Friday, April 26, 2013
Matter of Days
Genre: Dystopian, Realistic
Description: Nadia’s father taught her and her younger brother, Rabbit, how to adapt and to survive anything. However, adapting and surviving his death has been hard on all members of her family. When her uncle shows up and demands to speak to Nadia alone and gives her some vaccines and a sealed box with certain instructions to only open it at a certain time she doesn’t know what to think. He informs them that an epidemic is going to attack the whole United States (and possibly the world) and that he was partially responsible for its creation. The vaccines he gives her are enough to hopefully save her, Rabbit, and their mother from death. Her mother refuses to take the shot (thinking her husband’s brother has always been a little crazy) so Nadia, erring on the side of caution, inoculates herself and Rabbit and spends time trying to convince her mother to take the medicine. On Day 56 of the pandemic now known as BluStar, Nadia’s mother dies leaving her responsible for Rabbit’s safety. Her uncle’s special box of instructions have instructed her to travel from their home in Seattle to their grandfather’s survivalist compound (located in an abandoned mine) in West Virginia. As they set out they have to face some of the worst death and destruction in an unsafe new world. Along the way they manage to salvage enough supplies and rescue a injured and nearly dying dog and meet up with a street kid from LA named Zack. Unfortunately, they also face a number of survivors who are not who or what they seem. It will all be worth it if they make it to their grandfather’s compound. But what happens if no one if there to meet them?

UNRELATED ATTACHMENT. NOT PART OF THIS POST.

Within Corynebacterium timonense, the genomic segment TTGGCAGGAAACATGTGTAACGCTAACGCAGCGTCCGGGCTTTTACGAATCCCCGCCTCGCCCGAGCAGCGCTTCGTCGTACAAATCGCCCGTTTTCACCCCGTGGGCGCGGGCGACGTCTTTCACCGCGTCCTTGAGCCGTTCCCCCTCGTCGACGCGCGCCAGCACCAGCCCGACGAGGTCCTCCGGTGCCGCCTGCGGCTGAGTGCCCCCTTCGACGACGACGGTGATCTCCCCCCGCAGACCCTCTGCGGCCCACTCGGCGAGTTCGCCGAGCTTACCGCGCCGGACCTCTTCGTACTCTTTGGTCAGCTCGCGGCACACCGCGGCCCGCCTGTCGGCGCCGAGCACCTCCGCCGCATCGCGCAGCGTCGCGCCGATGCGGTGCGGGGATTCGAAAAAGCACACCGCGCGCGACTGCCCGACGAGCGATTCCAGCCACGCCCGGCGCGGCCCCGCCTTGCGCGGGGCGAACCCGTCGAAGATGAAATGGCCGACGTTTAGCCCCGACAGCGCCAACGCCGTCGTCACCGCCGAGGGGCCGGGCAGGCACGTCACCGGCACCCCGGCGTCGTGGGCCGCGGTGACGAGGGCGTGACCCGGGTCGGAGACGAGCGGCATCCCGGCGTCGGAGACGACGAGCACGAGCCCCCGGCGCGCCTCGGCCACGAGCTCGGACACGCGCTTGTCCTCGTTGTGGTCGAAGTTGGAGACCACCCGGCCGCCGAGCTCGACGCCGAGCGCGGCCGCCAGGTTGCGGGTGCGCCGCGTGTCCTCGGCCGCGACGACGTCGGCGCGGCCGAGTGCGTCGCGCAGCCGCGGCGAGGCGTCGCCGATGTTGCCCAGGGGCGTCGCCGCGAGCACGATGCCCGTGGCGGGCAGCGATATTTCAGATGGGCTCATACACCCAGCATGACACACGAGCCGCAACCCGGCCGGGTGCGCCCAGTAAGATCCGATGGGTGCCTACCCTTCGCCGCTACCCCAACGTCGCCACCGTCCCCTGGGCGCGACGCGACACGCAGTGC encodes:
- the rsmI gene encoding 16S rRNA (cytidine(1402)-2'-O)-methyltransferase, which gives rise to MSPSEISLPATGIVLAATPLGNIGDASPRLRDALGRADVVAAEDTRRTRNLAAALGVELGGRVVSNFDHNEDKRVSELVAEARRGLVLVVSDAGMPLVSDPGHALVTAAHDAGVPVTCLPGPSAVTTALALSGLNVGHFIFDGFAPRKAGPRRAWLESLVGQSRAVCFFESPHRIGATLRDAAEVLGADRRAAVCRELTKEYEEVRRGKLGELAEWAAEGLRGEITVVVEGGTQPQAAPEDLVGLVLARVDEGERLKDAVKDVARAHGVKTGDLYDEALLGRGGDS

Opinion: This is a dystopian that is realistic among all angles. Give this to readers who like “it could happen to us” dystopias and books that are utterly real and bleak but the characters maintain hope and the will to survive. Asides from a sequencing error on the back of the ARC (the blurb says that Nadia and Rabbit run into Zack and the dog in LA—which made me go, “Why the heck are they going through LA to get to WV?”) the book is really, really good. Unlike other dystopian novels where the government has taken over, teens are pitted against one another, zombies are a result of an epidemic, etc., this is a realistic story. BluStar is a virus that kills—it doesn’t reanimate anyone (in fact Nadia has to tell Rabbit numerous times that zombies aren’t real—even though she is a little worried about it herself). The people that they face are the lowest of the low—they are killing because they can and because they enjoy it. The good people they meet are truly good—people you would want to meet in such situations. They don’t set out from Seattle to West Virginia with a truck full of supplies and make it there without struggles (in fact, realistically, they lose their stockpiles a number of times). It is a somewhat slow moving book but slow in a good way. The characters are realistic and emotionally investing. I highly recommend this story.
Thanks to the people at Delacorte for the ARC for the YA Galley Group!